Unity vs. Windows 8
I posted this as a comment on my previous blog post, Why I’m Leaving Ubuntu for Debian. I decided it’s worth it’s own post though.
Ubuntu is definitely maturing into, and has been for some time, an excellent alternative OS to Windows. Perhaps that bothers some Linux users who like their OS to be exclusive and harder to use so they can feel cooler, but I’m not one of them. I think Ubuntu’s popularity is great.
Which is why it saddens me to see Canonical make decisions that are specifically anti-privacy.
Windows 8 has a unified search, similar to Dash. If you want to find a specific show in Netflix in Windows 8, you actually go to the operating system-wide search and search for your show there, and just select Netflix as what you’re trying to search.
But there’s the key difference: you have to select Netflix, or you aren’t sending your search terms to Netflix. If Netflix ever came to Linux, and there was a Netflix Dash lense, you would be sending every single search term to Netflix, not just when you intended to search Netflix for a show.
Windows 8, as horrible and confusing to use as is it, protects privacy better than Unity does (in this regard). And Canonical knows this, because we (users of Ubuntu) have told them very loudly, but they’ve chosen to ignore it. That’s what bothers me about Ubuntu, that it sacrifices privacy for perceived gain in market share. They can do it without sacrificing privacy, but they aren’t.
And yes, obviously you can turn off Dash’s online search results and uninstall unity-lens-shopping. Obviously you can use Ubuntu with GNOME or KDE or whatever else instead of Unity. That’s not the point.
You can also use Debian with GNOME or KDE or whatever else. In fact, once you have it installed, it’s really similar to Ubuntu, because it uses the same software, because Ubuntu is based on it. For a seasoned Ubuntu user, once Debian is installed it isn’t harder to use or anything. So why stick with a distro that makes crappy choices and refuses to learn from their mistakes?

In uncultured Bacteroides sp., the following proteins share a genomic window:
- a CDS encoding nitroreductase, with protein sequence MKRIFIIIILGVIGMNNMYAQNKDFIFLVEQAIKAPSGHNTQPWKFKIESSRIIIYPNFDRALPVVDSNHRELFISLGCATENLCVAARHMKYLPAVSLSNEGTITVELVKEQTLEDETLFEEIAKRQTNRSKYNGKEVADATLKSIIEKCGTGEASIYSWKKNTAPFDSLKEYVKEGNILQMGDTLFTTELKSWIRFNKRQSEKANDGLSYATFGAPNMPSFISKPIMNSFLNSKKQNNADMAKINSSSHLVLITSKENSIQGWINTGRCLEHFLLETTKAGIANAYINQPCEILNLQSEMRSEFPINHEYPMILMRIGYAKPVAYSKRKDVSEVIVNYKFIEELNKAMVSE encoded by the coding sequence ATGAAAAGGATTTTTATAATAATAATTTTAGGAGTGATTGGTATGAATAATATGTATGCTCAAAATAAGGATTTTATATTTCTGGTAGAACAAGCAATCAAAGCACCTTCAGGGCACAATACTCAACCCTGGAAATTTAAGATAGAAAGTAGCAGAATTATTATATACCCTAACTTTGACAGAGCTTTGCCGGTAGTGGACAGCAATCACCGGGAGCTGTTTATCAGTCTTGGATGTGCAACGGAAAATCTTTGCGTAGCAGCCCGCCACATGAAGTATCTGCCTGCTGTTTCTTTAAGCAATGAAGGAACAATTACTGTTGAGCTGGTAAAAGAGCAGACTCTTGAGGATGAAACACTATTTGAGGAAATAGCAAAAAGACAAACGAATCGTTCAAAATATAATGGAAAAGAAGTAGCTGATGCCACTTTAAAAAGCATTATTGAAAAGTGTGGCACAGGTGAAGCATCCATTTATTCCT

Legacy comments, imported from previous version of this blog:
I was an ubuntu user two years back. I stopped using it not because it was easy to use and becoming an alternative to Windows. I started finding granular controls in Arch Linux. And when working on Arch, I learnt a lot about the Operating System. As a normal user people will like ubuntu but as a computer enthusiast, I (and other computer geeks) stop using it not because it is not cooler. It is because we love learning and exploring operating systems.
Agree 100%. Been using Linux on & off for 10 years. Finally when I decide to take the plunge for good, I run into the privacy issues related to Ubuntu. Really wanted ,to try embrace Ubuntu because of the support. Linux, to me, isn't just about Open Source Software but about the spirit that drives it - freedom, privacy, respect for the enduser and empowering those very users.
Ubuntu is failing miserably here AS IS Android when it comes to Linux. In fact, it seems that all the popular OSes today (Windows8, iOS, Android, Blackberry and now Ubuntu) have crossed into what I consider to be illegal surveillance of its' users. MacOS, from the complaints I'm hearing (in particular how it's being retooled into an ecosystem-based OS), is also failing its' users.
Not too many places to turn to. For all the complaints about having too many distros (I myself have complained about this in the past) - it seems that the army of distros may yet be the saving grace of Linux.